State Comptroller Thomas DiNapoli, said the LIPA bill would remove crucial checks and balances on utility operations. 

Separately last week, the Suffolk Legislature's LIPA Oversight Committee passed a resolution opposing the bill, saying the decision is too important to rush into by June 20.

Cuomo's proposal would give PSEG, the New Jersey-based utility, nearly complete control of the Island's electric grid. It  would place PSEG under control of a state regulatory board, refinance LIPA's debt and freeze electric rates for three years.

The LIA said it would object to any reduction in efficiency and renewables programs and they said property taxes on local power plants are too high. 

Cuomo's staff said it is working to address the property tax issue, including finding a balanced approach to lowering them that doesn't impact local school districts.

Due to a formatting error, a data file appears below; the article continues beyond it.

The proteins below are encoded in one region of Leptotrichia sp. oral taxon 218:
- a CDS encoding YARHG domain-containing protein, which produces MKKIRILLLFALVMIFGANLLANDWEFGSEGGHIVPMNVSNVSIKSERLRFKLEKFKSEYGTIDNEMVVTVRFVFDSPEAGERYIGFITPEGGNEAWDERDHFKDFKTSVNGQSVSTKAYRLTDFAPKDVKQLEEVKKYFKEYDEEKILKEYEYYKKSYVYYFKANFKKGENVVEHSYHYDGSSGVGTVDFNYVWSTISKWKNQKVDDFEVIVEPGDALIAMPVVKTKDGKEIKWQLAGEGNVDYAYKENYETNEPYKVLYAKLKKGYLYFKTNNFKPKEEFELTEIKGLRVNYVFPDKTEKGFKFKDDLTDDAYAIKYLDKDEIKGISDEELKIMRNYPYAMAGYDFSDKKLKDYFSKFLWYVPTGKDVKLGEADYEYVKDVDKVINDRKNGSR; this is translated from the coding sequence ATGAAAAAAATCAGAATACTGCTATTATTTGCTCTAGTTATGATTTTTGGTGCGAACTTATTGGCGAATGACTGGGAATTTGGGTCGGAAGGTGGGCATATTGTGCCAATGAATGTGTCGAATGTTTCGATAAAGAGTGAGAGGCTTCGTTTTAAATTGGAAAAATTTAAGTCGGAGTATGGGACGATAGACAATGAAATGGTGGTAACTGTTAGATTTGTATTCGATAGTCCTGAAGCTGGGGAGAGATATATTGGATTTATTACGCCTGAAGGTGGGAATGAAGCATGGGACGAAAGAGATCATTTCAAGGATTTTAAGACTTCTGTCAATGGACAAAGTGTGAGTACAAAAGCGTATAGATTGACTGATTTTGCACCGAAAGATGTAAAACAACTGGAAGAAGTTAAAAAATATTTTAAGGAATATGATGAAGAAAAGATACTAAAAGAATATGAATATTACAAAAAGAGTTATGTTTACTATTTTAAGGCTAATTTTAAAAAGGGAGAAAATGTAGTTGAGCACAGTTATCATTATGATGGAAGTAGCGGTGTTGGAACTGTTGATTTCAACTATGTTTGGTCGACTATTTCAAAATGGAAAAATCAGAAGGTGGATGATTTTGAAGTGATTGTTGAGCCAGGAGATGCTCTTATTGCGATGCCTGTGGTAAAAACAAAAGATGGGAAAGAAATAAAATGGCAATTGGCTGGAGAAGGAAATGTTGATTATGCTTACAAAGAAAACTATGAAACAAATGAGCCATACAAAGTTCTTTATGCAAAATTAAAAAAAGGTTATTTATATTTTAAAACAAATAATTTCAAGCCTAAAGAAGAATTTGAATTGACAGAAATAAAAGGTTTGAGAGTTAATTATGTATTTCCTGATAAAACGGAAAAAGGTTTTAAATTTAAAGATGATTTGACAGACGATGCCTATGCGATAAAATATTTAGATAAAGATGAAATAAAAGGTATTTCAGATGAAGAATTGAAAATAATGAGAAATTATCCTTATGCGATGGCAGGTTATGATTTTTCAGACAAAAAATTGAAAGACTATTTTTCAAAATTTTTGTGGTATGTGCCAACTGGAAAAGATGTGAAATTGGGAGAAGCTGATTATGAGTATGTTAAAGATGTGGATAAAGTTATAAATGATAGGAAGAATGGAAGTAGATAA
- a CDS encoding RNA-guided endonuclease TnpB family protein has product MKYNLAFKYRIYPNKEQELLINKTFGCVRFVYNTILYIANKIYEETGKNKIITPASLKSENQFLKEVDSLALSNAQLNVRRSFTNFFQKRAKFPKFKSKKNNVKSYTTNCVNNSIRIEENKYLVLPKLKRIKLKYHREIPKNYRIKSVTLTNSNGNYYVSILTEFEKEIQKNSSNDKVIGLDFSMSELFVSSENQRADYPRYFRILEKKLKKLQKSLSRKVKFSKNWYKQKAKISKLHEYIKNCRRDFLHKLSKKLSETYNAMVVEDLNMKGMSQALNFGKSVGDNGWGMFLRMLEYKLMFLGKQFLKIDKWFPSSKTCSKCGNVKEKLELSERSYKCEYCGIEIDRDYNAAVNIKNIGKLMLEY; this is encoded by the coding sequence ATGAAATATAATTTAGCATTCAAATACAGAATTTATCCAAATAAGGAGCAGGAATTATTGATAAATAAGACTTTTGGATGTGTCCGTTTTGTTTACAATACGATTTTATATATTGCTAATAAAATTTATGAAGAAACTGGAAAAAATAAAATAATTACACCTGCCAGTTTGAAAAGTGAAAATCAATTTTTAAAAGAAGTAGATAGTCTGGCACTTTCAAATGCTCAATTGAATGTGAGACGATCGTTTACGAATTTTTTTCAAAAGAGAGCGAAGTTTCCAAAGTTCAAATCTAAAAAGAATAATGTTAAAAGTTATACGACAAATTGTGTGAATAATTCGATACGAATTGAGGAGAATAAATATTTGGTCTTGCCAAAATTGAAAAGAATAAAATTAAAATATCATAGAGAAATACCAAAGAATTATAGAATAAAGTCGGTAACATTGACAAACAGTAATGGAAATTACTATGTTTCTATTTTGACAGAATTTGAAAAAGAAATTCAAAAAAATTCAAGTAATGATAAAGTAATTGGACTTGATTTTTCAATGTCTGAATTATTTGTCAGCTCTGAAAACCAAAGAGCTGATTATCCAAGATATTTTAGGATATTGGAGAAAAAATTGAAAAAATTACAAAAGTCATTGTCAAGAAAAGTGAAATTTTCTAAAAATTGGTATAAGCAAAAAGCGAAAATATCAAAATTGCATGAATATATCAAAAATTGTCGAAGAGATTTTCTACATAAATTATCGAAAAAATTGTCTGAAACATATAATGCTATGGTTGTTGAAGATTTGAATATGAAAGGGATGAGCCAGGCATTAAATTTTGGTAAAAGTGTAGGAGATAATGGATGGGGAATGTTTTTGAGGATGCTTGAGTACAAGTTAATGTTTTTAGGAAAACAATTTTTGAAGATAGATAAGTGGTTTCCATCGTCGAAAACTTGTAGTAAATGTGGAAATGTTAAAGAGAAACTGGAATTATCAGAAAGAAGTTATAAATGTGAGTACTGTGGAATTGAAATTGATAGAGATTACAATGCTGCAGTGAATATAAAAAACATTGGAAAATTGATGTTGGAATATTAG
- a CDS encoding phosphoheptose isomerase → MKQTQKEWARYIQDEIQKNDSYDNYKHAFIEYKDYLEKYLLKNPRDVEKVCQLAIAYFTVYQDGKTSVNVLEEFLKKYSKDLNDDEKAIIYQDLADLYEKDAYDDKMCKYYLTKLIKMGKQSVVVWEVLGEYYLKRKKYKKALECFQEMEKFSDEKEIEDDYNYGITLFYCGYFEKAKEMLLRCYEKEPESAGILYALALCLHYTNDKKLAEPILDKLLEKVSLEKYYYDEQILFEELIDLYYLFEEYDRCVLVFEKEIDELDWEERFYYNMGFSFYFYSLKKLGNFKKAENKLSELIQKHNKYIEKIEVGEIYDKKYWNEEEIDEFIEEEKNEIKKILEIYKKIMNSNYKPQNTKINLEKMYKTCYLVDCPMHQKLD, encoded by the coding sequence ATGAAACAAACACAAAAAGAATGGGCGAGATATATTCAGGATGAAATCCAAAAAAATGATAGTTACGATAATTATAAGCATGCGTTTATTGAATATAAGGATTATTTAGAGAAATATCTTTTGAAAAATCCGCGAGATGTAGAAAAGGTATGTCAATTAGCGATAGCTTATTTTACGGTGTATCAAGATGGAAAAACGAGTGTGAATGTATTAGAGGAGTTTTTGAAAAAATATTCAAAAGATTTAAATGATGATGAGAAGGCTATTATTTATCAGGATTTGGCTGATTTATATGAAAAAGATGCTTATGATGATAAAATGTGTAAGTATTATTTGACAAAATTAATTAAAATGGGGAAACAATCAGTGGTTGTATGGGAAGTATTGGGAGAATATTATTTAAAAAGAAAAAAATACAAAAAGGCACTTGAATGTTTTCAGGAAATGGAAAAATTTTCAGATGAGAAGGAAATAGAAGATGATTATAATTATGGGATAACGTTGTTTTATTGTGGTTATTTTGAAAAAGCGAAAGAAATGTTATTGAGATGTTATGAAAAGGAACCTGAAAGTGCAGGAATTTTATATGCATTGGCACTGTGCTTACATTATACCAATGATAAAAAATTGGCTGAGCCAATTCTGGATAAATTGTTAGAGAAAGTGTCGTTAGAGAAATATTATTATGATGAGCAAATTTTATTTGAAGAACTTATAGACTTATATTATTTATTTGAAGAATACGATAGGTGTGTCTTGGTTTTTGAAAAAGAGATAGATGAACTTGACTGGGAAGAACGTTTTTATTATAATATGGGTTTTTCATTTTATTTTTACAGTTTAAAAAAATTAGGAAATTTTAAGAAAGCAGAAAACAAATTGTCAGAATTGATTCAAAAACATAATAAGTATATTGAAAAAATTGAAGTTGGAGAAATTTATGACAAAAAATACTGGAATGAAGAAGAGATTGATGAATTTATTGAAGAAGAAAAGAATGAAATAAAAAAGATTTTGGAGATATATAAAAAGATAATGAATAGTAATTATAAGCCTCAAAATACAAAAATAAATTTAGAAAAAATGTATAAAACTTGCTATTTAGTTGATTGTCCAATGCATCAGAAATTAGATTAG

Huntington and Northport officials are urging the public to petition Governor Cuomo and state legislators to include language resolving the assessment challenge on the Northport Power Plant in pending legislation to restructure LIPA. 

Since 2010, LIPA has filed litigation seeking over $270 Million in refunds from the Town. If successful, the Town claims real property taxes in the Town would increase by over 15 percent and taxes in the Northport East Northport School District would increase by almost 60 percent.  

Monday, June 10

Hundreds of people in need of dental care attended the sixth annual Connecticut Mission of Mercy free dental clinic in Bridgeport over the weekend. 

Beth Carter, from New Rochelle waited overnight in the rain to be seen, and said cheerfully, “It’s never too far to come and get the things you need.” 

About 1,500 people, including dentists and hygienists came to volunteer their services.